Once upon a time there was a youth called Moti, who was very big and strong, but the clumsiest creature you can imagine. So clumsy was he that he was always putting his great feet into the bowls of sweet milk or curds which his mother set out on the floor to cool, always smashing, upsetting, breaking, until at last his father said to him:
‘Here, Moti, are fifty silver pieces which are the savings of years; take them and go and make your living or your fortune if you can.’
Then Moti started off one early spring morning with his thick staff over his shoulder, singing gaily to himself as he walked along.
In one way and another he got along very well until a hot evening when he came to a certain city where he entered the travellers’ ‘serai’ or inn to pass the night. Now a serai, you must know, is generally just a large square enclosed by a high wall with an open colonnade along the inside all round to accommodate both men and beasts, and with perhaps a few rooms in towers at the corners for those who are too rich or too proud to care about sleeping by their own camels and horses. Moti, of course, was a country lad and had lived with cattle all his life, and he wasn’t rich and he wasn’t proud, so he just borrowed a bed from the innkeeper, set it down beside an old buffalo who reminded him of home, and in five minutes was fast asleep.
In the middle of the night he woke, feeling that he had been disturbed, and putting his hand under his pillow found to his horror that his bag of money had been stolen. He jumped up quietly and began to prowl around to see whether anyone seemed to be awake, but, though he managed to arouse a few men and beasts by falling over them, he walked in the shadow of the archways round the whole serai without coming across a likely thief. He was just about to give it up when he overheard two men whispering, and one laughed softly, and peering behind a pillar, he saw two Afghan horsedealers counting out his bag of money! Then Moti went back to bed!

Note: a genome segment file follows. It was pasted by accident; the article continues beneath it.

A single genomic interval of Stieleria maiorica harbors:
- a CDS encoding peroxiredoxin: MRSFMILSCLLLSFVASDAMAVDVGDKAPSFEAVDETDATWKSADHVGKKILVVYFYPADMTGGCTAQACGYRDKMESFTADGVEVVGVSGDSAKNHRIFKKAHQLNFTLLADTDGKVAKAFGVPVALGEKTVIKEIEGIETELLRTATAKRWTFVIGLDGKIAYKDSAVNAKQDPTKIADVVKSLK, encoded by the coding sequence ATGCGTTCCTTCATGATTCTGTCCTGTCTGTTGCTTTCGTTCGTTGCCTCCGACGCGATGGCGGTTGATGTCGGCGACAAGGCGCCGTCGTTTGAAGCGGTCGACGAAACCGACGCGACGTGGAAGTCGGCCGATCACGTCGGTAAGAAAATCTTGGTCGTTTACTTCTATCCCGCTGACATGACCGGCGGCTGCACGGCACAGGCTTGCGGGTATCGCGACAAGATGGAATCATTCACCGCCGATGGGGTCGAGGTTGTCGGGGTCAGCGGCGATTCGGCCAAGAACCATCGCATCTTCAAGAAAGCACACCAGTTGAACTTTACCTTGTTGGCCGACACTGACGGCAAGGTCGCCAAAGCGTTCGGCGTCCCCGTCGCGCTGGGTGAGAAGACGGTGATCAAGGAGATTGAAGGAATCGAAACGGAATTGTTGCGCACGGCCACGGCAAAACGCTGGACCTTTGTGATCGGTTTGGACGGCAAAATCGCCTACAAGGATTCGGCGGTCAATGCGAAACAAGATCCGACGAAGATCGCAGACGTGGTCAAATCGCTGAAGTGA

In the morning Moti followed the two Afghans outside the city to the horsemarket in which they horses were offered for sale. Choosing the best-looking horse amongst them he went up to it and said:
‘Is this horse for sale? may I try it?’ and, the merchants assenting, he scrambled up on its back, dug in his heels, and off they flew. Now Moti had never been on a horse in his life, and had so much ado to hold on with both hands as well as with both legs that the animal went just where it liked, and very soon broke into a break-neck gallop and made straight back to the serai where it had spent the last few nights.
‘This will do very well,’ thought Moti as they whirled in at the entrance. As soon as the horse had arrived at its table it stopped of its own accord and Moti immediately rolled off; but he jumped up at once, tied the beast up, and called for some breakfast. Presently the Afghans appeared, out of breath and furious, and claimed the horse.
‘What do you mean?’ cried Moti, with his mouth full of rice, ‘it’s my horse; I paid you fifty pieces of silver for it–quite a bargain, I’m sure!’
‘Nonsense! it is our horse,’ answered one of the Afghans beginning to untie the bridle.
‘Leave off,’ shouted Moti, seizing his staff; ‘if you don’t let my horse alone I’ll crack your skulls! you thieves! I know you! Last night you took my money, so to-day I took your horse; that’s fair enough!’
Now the Afghans began to look a little uncomfortable, but Moti seemed so determined to keep the horse that they resolved to appeal to the law, so they went off and laid a complaint before the king that Moti had stolen one of their horses and would not give it up nor pay for it.